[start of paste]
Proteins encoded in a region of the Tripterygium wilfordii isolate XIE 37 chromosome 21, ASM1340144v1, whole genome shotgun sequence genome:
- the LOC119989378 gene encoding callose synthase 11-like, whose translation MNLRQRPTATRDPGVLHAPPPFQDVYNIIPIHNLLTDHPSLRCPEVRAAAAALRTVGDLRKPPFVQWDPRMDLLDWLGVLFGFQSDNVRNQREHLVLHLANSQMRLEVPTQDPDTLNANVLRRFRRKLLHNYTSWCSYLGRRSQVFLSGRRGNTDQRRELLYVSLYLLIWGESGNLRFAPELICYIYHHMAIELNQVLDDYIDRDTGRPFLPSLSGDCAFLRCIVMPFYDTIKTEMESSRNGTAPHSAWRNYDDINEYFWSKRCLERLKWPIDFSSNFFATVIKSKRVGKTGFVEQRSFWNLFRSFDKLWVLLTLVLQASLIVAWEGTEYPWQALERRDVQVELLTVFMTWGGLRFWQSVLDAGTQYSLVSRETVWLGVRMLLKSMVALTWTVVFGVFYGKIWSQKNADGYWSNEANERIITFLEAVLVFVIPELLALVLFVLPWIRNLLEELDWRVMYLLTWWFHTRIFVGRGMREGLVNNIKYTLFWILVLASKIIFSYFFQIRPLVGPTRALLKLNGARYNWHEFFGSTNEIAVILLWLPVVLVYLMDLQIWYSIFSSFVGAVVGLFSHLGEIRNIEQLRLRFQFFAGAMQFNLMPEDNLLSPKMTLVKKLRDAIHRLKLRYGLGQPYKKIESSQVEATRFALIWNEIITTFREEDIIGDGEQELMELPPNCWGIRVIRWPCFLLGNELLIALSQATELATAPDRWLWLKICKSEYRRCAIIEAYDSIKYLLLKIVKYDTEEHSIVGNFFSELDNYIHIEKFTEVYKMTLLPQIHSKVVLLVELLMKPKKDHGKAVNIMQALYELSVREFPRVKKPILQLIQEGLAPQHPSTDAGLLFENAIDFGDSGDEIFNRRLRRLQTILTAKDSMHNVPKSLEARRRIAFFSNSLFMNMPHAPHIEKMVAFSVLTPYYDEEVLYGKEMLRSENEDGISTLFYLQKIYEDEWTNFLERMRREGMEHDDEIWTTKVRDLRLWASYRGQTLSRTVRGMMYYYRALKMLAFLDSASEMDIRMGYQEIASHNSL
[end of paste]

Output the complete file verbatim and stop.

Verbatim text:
Proteins encoded in a region of the Tripterygium wilfordii isolate XIE 37 chromosome 21, ASM1340144v1, whole genome shotgun sequence genome:
- the LOC119989378 gene encoding callose synthase 11-like, whose translation MNLRQRPTATRDPGVLHAPPPFQDVYNIIPIHNLLTDHPSLRCPEVRAAAAALRTVGDLRKPPFVQWDPRMDLLDWLGVLFGFQSDNVRNQREHLVLHLANSQMRLEVPTQDPDTLNANVLRRFRRKLLHNYTSWCSYLGRRSQVFLSGRRGNTDQRRELLYVSLYLLIWGESGNLRFAPELICYIYHHMAIELNQVLDDYIDRDTGRPFLPSLSGDCAFLRCIVMPFYDTIKTEMESSRNGTAPHSAWRNYDDINEYFWSKRCLERLKWPIDFSSNFFATVIKSKRVGKTGFVEQRSFWNLFRSFDKLWVLLTLVLQASLIVAWEGTEYPWQALERRDVQVELLTVFMTWGGLRFWQSVLDAGTQYSLVSRETVWLGVRMLLKSMVALTWTVVFGVFYGKIWSQKNADGYWSNEANERIITFLEAVLVFVIPELLALVLFVLPWIRNLLEELDWRVMYLLTWWFHTRIFVGRGMREGLVNNIKYTLFWILVLASKIIFSYFFQIRPLVGPTRALLKLNGARYNWHEFFGSTNEIAVILLWLPVVLVYLMDLQIWYSIFSSFVGAVVGLFSHLGEIRNIEQLRLRFQFFAGAMQFNLMPEDNLLSPKMTLVKKLRDAIHRLKLRYGLGQPYKKIESSQVEATRFALIWNEIITTFREEDIIGDGEQELMELPPNCWGIRVIRWPCFLLGNELLIALSQATELATAPDRWLWLKICKSEYRRCAIIEAYDSIKYLLLKIVKYDTEEHSIVGNFFSELDNYIHIEKFTEVYKMTLLPQIHSKVVLLVELLMKPKKDHGKAVNIMQALYELSVREFPRVKKPILQLIQEGLAPQHPSTDAGLLFENAIDFGDSGDEIFNRRLRRLQTILTAKDSMHNVPKSLEARRRIAFFSNSLFMNMPHAPHIEKMVAFSVLTPYYDEEVLYGKEMLRSENEDGISTLFYLQKIYEDEWTNFLERMRREGMEHDDEIWTTKVRDLRLWASYRGQTLSRTVRGMMYYYRALKMLAFLDSASEMDIRMGYQEIASHNSL